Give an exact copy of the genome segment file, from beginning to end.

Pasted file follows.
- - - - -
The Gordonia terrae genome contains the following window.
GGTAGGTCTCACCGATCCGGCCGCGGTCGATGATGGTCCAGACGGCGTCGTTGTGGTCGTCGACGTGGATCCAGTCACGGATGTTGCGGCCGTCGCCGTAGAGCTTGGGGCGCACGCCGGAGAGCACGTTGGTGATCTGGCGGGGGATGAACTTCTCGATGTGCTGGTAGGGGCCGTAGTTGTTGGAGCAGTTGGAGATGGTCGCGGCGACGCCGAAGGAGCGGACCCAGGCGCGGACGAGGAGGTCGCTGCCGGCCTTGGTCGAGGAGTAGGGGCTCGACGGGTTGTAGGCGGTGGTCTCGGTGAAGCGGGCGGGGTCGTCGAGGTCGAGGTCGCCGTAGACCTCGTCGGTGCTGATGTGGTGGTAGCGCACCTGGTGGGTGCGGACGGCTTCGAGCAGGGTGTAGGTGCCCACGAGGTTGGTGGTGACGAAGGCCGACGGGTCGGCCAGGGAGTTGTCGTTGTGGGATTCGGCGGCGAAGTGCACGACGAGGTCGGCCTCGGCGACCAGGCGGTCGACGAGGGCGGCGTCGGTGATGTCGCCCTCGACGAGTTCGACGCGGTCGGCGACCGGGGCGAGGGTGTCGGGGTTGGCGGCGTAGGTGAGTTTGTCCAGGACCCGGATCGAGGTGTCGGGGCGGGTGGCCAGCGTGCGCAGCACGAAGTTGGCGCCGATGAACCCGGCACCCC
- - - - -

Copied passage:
The Gordonia terrae genome contains the following window.
GGTAGGTCTCACCGATCCGGCCGCGGTCGATGATGGTCCAGACGGCGTCGTTGTGGTCGTCGACGTGGATCCAGTCACGGATGTTGCGGCCGTCGCCGTAGAGCTTGGGGCGCACGCCGGAGAGCACGTTGGTGATCTGGCGGGGGATGAACTTCTCGATGTGCTGGTAGGGGCCGTAGTTGTTGGAGCAGTTGGAGATGGTCGCGGCGACGCCGAAGGAGCGGACCCAGGCGCGGACGAGGAGGTCGCTGCCGGCCTTGGTCGAGGAGTAGGGGCTCGACGGGTTGTAGGCGGTGGTCTCGGTGAAGCGGGCGGGGTCGTCGAGGTCGAGGTCGCCGTAGACCTCGTCGGTGCTGATGTGGTGGTAGCGCACCTGGTGGGTGCGGACGGCTTCGAGCAGGGTGTAGGTGCCCACGAGGTTGGTGGTGACGAAGGCCGACGGGTCGGCCAGGGAGTTGTCGTTGTGGGATTCGGCGGCGAAGTGCACGACGAGGTCGGCCTCGGCGACCAGGCGGTCGACGAGGGCGGCGTCGGTGATGTCGCCCTCGACGAGTTCGACGCGGTCGGCGACCGGGGCGAGGGTGTCGGGGTTGGCGGCGTAGGTGAGTTTGTCCAGGACCCGGATCGAGGTGTCGGGGCGGGTGGCCAGCGTGCGCAGCACGAAGTTGGCGCCGATGAACCCGGCACCCC